The year is drawing to a close, so now is a good time to evaluate my predictions for 2002. It's an interesting exercise, especially because most tabloid psychics don't tend to fare well when you evaluate their annual prophecies. Thankfully, I'm no psychic, and I'm not shy about having my statements evaluated in the light of history.
A couple of my prognostications for 2002 from an earlier column have come up a tad short.
First, I predicted that Apache would finally be recognized as the de facto corporate Web server. Although it's the server of choice in many prominent organizations, some still staunchly hold to IIS. Nevertheless, Apache is a big dog in the yard.
Secondly, I predicted that Linux would become firmly entrenched in the POS (point-of-sale) retail market. While it is aggressively gaining ground, it's still a bit shy of where I thought it would be. But give it six months.
One prediction that was pretty much on the mark was that Linux would quietly continue to become a mainstay in both e-commerce and handheld/portable devices. Linux is definitely a player in e-commerce; just ask major players such as Amazon.com. It's also gaining attention in the handheld market (I love my Sharp Zaurus!).
Another one that seemed to be right on the money was that more Fortune 1000 managers would see the benefits of open source. A number of large corporations -- particularly in the financial arena -- are trying open-source solutions. IBM's Linux initiatives have certainly helped this situation. Many of the attendees at the recent Enterprise Linux Forum in Boston indicated that they are already using Linux on the job and looking to see what else open source can do for them.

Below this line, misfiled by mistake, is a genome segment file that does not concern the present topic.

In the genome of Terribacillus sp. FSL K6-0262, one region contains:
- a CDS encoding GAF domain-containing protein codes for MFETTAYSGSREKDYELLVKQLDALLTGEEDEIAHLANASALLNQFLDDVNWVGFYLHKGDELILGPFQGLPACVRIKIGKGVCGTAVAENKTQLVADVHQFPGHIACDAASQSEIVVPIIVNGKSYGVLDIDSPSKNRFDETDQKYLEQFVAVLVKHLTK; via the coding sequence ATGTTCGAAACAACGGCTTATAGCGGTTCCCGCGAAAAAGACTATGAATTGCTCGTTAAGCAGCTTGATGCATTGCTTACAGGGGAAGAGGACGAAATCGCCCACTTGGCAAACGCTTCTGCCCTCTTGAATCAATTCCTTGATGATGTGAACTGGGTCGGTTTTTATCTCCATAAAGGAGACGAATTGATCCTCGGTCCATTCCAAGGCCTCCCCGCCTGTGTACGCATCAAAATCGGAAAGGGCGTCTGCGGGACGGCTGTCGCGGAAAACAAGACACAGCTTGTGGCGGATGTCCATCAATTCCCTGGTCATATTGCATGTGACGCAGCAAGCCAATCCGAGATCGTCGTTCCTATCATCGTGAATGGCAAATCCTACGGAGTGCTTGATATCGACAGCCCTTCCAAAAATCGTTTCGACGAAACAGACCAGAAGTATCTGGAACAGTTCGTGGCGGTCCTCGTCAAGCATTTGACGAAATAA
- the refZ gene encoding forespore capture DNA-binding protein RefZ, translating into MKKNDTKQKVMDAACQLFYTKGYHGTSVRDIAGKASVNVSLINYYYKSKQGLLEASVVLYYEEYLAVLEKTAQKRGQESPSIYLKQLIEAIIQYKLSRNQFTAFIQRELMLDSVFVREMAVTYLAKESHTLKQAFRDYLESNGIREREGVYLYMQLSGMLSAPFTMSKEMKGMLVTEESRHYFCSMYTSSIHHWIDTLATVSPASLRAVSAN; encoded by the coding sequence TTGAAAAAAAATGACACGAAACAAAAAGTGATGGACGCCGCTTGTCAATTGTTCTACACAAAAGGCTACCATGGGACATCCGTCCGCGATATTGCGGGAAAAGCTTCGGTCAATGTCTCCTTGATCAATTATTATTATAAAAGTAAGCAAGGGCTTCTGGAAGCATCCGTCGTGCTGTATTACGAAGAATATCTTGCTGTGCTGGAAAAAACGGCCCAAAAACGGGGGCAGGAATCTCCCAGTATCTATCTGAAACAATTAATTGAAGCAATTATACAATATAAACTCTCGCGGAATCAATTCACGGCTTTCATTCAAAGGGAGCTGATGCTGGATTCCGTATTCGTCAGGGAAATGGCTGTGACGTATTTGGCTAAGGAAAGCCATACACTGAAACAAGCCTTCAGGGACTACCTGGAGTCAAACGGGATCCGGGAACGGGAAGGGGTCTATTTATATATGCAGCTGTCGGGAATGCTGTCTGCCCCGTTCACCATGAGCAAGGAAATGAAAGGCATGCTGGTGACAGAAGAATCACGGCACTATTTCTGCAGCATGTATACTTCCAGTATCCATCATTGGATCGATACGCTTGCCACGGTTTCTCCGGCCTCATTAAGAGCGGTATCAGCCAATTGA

Two predictions were accurate beyond my wildest dreams. First, I said this would be the year that Linux on the corporate desktop would be a reality. While a number of U.S. companies are actively evaluating Linux desktops (thanks in part to Microsoft's aggressive licensing policies), the biggest boom seems to be in other countries. Even with huge infusions of cash from Microsoft, countries such as Peru and India are still paying close attention to open source. Other countries, including China, Japan, Holland, and Germany, are evaluating and deploying open-source alternatives in both the public and private sectors.
The second highly successful prediction was that Microsoft would be generating major FUD -- fear, uncertainty, and doubt -- regarding Linux. In fact, the amount coming from Redmond has been so abundant that one could say that Microsoft has a monopoly on Linux FUD.
And finally, my one negative forecast did not occur. As I predicted (it wasn't hard), Microsoft did not release Office for Linux. Yes, CodeWeavers CrossOver Office allows you to run Office under Linux, but you can't hold that against me.
I'm satisfied with my record for 2002. Next stop: 2003.